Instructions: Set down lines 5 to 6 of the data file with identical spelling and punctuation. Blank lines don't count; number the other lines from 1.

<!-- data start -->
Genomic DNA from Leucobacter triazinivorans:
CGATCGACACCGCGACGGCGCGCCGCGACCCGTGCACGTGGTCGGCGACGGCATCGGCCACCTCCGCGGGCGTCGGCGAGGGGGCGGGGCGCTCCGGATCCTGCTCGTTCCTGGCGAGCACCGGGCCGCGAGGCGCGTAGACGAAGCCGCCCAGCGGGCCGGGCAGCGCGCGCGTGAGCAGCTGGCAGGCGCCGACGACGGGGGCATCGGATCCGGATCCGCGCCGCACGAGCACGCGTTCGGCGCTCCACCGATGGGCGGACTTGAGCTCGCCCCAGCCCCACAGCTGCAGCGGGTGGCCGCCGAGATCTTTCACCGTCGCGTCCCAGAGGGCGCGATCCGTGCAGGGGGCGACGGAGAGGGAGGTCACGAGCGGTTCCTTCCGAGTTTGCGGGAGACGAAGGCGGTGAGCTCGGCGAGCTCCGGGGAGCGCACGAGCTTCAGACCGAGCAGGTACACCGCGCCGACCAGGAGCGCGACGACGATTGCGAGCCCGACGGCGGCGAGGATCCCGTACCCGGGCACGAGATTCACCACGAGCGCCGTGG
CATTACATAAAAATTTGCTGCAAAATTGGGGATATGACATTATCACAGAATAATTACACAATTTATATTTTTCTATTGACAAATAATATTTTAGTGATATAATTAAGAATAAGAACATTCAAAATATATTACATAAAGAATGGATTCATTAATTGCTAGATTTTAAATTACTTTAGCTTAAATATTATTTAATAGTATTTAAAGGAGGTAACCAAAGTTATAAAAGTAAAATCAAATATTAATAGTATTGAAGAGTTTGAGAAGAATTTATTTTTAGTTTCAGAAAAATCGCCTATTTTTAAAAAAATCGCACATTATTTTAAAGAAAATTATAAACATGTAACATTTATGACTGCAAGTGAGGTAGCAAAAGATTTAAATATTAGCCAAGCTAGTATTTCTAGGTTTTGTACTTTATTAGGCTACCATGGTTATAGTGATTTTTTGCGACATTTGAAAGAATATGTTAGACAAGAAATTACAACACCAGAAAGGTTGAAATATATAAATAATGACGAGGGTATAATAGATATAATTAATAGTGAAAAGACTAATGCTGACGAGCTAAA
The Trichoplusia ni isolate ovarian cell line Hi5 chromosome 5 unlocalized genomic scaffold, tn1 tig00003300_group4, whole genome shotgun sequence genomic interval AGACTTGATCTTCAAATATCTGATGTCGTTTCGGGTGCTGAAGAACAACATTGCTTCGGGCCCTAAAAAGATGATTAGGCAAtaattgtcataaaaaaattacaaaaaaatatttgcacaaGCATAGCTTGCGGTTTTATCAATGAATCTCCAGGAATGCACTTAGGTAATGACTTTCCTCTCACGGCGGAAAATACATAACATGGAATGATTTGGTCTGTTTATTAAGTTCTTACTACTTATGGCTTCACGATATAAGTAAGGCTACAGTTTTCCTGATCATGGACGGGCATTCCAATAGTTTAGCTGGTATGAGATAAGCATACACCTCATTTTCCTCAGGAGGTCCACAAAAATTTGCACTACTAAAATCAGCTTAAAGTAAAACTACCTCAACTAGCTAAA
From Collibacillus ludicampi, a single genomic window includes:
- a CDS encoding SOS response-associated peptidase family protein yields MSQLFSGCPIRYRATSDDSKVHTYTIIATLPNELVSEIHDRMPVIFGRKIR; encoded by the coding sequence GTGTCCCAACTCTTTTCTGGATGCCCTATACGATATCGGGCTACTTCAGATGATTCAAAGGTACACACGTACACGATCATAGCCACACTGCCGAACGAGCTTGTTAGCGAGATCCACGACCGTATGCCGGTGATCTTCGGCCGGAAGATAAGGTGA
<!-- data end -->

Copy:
From Collibacillus ludicampi, a single genomic window includes:
- a CDS encoding SOS response-associated peptidase family protein yields MSQLFSGCPIRYRATSDDSKVHTYTIIATLPNELVSEIHDRMPVIFGRKIR; encoded by the coding sequence GTGTCCCAACTCTTTTCTGGATGCCCTATACGATATCGGGCTACTTCAGATGATTCAAAGGTACACACGTACACGATCATAGCCACACTGCCGAACGAGCTTGTTAGCGAGATCCACGACCGTATGCCGGTGATCTTCGGCCGGAAGATAAGGTGA